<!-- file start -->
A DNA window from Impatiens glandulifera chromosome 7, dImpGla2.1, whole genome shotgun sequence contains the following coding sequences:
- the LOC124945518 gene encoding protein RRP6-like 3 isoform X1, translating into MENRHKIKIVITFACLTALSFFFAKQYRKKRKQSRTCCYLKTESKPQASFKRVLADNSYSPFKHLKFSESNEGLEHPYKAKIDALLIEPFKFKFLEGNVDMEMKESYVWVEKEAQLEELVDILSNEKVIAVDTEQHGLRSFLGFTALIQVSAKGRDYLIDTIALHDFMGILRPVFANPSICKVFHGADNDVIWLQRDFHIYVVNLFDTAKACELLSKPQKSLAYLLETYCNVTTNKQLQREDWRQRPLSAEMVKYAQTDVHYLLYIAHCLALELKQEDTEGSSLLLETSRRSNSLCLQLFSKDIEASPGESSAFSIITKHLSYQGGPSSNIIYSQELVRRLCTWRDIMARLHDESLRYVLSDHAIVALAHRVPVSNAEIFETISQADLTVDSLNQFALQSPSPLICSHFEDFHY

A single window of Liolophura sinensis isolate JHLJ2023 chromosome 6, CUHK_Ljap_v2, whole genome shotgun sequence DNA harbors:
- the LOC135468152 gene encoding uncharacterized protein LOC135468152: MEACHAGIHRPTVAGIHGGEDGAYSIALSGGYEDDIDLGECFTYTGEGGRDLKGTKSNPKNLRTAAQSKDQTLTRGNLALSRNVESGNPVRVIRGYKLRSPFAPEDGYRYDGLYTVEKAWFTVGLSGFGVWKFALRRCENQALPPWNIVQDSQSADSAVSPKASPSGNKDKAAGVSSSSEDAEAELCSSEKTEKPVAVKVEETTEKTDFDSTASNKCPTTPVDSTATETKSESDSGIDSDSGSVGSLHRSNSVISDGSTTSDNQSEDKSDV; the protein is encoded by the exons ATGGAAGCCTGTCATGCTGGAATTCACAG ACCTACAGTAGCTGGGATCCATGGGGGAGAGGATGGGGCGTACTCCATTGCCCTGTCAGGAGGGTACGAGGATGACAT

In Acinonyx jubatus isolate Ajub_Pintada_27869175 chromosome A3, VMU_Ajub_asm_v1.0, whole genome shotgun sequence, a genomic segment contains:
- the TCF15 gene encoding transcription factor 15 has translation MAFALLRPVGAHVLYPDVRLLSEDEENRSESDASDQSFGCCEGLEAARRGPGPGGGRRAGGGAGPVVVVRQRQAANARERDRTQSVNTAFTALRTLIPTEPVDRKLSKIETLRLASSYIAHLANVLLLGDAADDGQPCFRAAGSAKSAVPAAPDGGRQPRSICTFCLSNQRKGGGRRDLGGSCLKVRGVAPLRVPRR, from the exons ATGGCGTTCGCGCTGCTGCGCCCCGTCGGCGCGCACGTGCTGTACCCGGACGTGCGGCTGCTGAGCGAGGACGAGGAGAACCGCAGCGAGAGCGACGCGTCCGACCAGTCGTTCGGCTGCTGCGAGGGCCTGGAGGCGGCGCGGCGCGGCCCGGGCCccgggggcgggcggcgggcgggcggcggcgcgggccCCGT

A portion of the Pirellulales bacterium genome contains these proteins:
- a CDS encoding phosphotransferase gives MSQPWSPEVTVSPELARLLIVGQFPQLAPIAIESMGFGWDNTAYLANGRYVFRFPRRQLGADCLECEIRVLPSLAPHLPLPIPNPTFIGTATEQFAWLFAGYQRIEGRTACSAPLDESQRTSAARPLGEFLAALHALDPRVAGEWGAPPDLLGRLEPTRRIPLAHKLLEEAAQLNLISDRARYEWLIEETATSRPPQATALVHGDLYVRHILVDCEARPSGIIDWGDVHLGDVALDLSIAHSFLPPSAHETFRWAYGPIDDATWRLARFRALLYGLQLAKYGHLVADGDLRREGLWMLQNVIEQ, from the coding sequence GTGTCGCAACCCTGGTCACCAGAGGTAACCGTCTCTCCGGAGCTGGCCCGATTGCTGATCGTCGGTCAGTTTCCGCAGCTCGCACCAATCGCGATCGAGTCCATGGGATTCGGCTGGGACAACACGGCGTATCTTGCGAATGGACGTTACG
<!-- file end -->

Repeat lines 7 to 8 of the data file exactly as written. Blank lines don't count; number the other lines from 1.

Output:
A portion of the Pirellulales bacterium genome contains these proteins:
- a CDS encoding phosphotransferase gives MSQPWSPEVTVSPELARLLIVGQFPQLAPIAIESMGFGWDNTAYLANGRYVFRFPRRQLGADCLECEIRVLPSLAPHLPLPIPNPTFIGTATEQFAWLFAGYQRIEGRTACSAPLDESQRTSAARPLGEFLAALHALDPRVAGEWGAPPDLLGRLEPTRRIPLAHKLLEEAAQLNLISDRARYEWLIEETATSRPPQATALVHGDLYVRHILVDCEARPSGIIDWGDVHLGDVALDLSIAHSFLPPSAHETFRWAYGPIDDATWRLARFRALLYGLQLAKYGHLVADGDLRREGLWMLQNVIEQ, from the coding sequence GTGTCGCAACCCTGGTCACCAGAGGTAACCGTCTCTCCGGAGCTGGCCCGATTGCTGATCGTCGGTCAGTTTCCGCAGCTCGCACCAATCGCGATCGAGTCCATGGGATTCGGCTGGGACAACACGGCGTATCTTGCGAATGGACGTTACG